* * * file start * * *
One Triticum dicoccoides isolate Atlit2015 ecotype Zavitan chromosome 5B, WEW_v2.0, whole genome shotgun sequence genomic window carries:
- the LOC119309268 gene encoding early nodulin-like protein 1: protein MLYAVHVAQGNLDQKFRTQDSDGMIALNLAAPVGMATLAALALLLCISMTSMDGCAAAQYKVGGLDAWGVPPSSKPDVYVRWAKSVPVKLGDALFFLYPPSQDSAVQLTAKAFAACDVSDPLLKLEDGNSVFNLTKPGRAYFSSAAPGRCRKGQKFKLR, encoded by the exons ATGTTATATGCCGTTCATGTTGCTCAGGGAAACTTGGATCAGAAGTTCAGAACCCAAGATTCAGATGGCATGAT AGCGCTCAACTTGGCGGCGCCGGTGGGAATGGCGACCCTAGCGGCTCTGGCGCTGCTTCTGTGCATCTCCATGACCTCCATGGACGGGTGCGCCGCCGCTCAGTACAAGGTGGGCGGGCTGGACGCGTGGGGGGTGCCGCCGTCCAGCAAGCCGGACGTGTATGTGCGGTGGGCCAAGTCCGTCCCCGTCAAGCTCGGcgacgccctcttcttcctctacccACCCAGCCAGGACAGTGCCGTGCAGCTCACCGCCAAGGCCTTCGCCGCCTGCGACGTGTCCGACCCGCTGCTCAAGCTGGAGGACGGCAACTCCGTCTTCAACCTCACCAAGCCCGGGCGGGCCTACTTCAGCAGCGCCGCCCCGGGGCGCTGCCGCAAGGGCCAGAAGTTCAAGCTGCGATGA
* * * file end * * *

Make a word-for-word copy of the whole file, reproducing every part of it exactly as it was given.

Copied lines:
One Triticum dicoccoides isolate Atlit2015 ecotype Zavitan chromosome 5B, WEW_v2.0, whole genome shotgun sequence genomic window carries:
- the LOC119309268 gene encoding early nodulin-like protein 1: protein MLYAVHVAQGNLDQKFRTQDSDGMIALNLAAPVGMATLAALALLLCISMTSMDGCAAAQYKVGGLDAWGVPPSSKPDVYVRWAKSVPVKLGDALFFLYPPSQDSAVQLTAKAFAACDVSDPLLKLEDGNSVFNLTKPGRAYFSSAAPGRCRKGQKFKLR, encoded by the exons ATGTTATATGCCGTTCATGTTGCTCAGGGAAACTTGGATCAGAAGTTCAGAACCCAAGATTCAGATGGCATGAT AGCGCTCAACTTGGCGGCGCCGGTGGGAATGGCGACCCTAGCGGCTCTGGCGCTGCTTCTGTGCATCTCCATGACCTCCATGGACGGGTGCGCCGCCGCTCAGTACAAGGTGGGCGGGCTGGACGCGTGGGGGGTGCCGCCGTCCAGCAAGCCGGACGTGTATGTGCGGTGGGCCAAGTCCGTCCCCGTCAAGCTCGGcgacgccctcttcttcctctacccACCCAGCCAGGACAGTGCCGTGCAGCTCACCGCCAAGGCCTTCGCCGCCTGCGACGTGTCCGACCCGCTGCTCAAGCTGGAGGACGGCAACTCCGTCTTCAACCTCACCAAGCCCGGGCGGGCCTACTTCAGCAGCGCCGCCCCGGGGCGCTGCCGCAAGGGCCAGAAGTTCAAGCTGCGATGA